But it has caused me to reflect on 1 Corinthians 12-14 where Paul addresses the fact that we have all been given various gifts from the Holy Spirit.  Those gifts come to us only by the grace of God.  Paul often uses anatomy metaphor to illustrate this sundry gifting.  The hand for instance has its own gifts which are far different from the eyes’ or ears’ giftings.  But do we ever get mad or jealous of the eyes because they have the gift of vision or the feet for walking.  No way!  Why?  Because we clearly understand that we NEED them and if they all work together the harmony creates a glorious and productive outcome. 

Am I ever jealous of another’s gifts?  I would be a liar if I said, “No.”  But I have tried to transform that reaction from jealousy to genuine excitement for that individual.  How can I be mad at or jealous of them because of what God has chosen to give them by his grace?  I can’t.   I think the remedy therefore is to be thankful to God and appreciate the fact that he has given the body of Christ an individual with such wonderful blessings as to edify the Church and its mission to the world.

Just like that tree, I have had to change what it is I am focusing on.  Am I distracted by the seeming weaknesses and being blinded to the precious gifts?  I think so.  But now I can’t imagine a backyard without that shade, privacy and special children playing on it.  So I will keep the tree and my cherished brothers and sisters I have in the body of Christ.  “Thank you Lord for the gifts you have given to us all in your wisdom and grace.”



Not too long ago I was driving home from work and all of a sudden my car was swallowed up by the shadow of a mammoth SUV/pick-up truck.  This thing was a gas guzzlin’ monster-beast of a truck.  We came to a red light where the beast-truck was in the right lane and I in the left.  As we sat at the light and I was diagonally behind him, I could hear him revin his engine…VROOM…VROOM!!! Then my eye caught a white bumper sticker on his truck that read in red and blue patriotic letters…”I can drive this truck because we can’t all be on welfare!!!”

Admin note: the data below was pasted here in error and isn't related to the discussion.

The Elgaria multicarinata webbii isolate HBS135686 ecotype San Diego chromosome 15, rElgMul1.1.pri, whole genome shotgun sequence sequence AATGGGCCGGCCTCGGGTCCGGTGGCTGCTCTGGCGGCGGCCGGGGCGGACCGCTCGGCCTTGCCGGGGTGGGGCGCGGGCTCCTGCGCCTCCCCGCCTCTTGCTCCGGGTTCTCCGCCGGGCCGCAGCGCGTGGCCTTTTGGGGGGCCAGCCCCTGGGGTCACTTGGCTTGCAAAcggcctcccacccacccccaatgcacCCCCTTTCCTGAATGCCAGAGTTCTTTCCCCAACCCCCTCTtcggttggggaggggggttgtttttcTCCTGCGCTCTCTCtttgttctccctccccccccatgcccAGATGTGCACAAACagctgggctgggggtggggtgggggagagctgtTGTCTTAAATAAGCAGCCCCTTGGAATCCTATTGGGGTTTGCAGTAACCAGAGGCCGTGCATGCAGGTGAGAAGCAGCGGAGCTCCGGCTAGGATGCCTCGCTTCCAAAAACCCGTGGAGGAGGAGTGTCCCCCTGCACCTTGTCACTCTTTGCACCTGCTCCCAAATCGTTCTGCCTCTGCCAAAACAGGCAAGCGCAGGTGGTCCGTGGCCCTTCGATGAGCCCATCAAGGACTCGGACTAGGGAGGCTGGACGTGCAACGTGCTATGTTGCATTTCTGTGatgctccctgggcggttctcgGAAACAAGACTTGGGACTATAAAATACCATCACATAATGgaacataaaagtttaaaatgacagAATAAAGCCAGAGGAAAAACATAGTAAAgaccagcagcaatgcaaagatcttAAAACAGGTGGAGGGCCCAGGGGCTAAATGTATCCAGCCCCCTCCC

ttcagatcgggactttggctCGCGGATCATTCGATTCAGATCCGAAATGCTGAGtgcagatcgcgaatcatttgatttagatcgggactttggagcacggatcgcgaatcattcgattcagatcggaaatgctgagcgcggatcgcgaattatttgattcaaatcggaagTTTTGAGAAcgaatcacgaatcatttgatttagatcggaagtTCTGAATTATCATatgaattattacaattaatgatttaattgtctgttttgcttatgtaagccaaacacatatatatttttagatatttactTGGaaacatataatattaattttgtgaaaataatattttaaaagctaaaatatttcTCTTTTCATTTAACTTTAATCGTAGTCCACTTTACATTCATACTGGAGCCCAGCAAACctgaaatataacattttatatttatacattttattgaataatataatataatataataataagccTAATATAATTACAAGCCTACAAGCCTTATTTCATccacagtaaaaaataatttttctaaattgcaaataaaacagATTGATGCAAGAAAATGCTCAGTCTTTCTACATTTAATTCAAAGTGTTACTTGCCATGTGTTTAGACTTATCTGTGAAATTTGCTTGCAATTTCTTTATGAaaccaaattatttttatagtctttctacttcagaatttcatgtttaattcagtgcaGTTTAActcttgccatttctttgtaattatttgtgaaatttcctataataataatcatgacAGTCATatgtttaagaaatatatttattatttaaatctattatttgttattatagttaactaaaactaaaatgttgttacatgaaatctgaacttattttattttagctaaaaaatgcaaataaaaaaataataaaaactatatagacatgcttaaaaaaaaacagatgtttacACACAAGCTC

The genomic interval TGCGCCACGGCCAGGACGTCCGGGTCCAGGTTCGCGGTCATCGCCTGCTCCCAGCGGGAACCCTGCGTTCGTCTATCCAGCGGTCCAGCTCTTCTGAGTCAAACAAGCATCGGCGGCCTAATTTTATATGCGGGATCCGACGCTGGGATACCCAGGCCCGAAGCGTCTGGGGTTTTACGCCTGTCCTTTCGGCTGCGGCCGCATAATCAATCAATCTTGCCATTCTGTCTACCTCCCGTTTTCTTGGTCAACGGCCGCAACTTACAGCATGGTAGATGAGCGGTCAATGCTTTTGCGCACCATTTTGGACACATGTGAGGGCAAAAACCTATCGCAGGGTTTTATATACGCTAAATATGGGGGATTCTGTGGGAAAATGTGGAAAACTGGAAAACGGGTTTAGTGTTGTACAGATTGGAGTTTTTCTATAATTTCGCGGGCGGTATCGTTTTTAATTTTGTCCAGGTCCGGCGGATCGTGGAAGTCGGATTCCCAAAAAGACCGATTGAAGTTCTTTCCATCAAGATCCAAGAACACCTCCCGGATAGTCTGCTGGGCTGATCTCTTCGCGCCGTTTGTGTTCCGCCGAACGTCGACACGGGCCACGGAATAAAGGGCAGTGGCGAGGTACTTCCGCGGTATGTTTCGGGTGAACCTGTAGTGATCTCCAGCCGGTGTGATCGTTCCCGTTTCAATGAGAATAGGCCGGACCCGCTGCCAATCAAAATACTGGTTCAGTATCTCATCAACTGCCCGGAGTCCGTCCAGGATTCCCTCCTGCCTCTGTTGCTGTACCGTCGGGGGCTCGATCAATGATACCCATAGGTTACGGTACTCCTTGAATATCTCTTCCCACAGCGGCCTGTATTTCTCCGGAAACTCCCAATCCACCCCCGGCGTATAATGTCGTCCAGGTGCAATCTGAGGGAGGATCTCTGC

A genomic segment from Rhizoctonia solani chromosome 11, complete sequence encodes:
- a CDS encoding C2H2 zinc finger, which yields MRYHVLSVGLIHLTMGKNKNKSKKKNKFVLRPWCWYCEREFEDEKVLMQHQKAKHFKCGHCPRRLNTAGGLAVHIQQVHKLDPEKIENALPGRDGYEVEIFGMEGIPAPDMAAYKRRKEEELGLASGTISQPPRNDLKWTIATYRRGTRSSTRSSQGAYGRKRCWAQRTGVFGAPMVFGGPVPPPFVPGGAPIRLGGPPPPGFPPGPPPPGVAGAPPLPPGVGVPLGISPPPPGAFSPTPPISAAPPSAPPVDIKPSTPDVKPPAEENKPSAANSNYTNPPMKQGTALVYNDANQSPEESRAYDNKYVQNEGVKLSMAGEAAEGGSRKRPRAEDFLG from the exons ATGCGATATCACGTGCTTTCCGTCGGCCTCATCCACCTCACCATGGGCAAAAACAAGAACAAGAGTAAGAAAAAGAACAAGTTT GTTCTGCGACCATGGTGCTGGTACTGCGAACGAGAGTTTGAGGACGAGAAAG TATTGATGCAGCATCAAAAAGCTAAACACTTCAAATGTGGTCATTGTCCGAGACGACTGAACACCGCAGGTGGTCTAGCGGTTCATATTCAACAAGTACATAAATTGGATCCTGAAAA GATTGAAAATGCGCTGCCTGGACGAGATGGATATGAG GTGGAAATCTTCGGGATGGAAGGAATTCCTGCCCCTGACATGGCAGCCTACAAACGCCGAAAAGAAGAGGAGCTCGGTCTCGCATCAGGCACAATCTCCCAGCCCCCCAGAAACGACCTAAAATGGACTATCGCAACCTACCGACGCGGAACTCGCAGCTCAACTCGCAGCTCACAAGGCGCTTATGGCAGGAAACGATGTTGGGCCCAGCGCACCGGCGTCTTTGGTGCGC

Suddenly the light turned green and rubber tires pealed-out leaving smoke everywhere.  As I coughed on this manly man’s dust I couldn’t help but think about Deuteronomy 15:7-11 and feel the heart of God aching.


7 If there is among you anyone in need, a member of your community in any of your towns within the land that the Lord your God is giving you, do not be hard-hearted or tight-fisted towards your needy neighbour. 8You should rather open your hand, willingly lending enough to meet the need, whatever it may be. 9Be careful that you do not entertain a mean thought, thinking, ‘The seventh year, the year of remission, is near’, and therefore view your needy neighbour with hostility and give nothing; your neighbour might cry to the Lord against you, and you would incur guilt. 10Give liberally and be ungrudging when you do so, for on this account the Lord your God will bless you in all your work and in all that you undertake. 11Since there will never cease to be some in need on the earth, I therefore command you, ‘Open your hand to the poor and needy neighbour in your land.’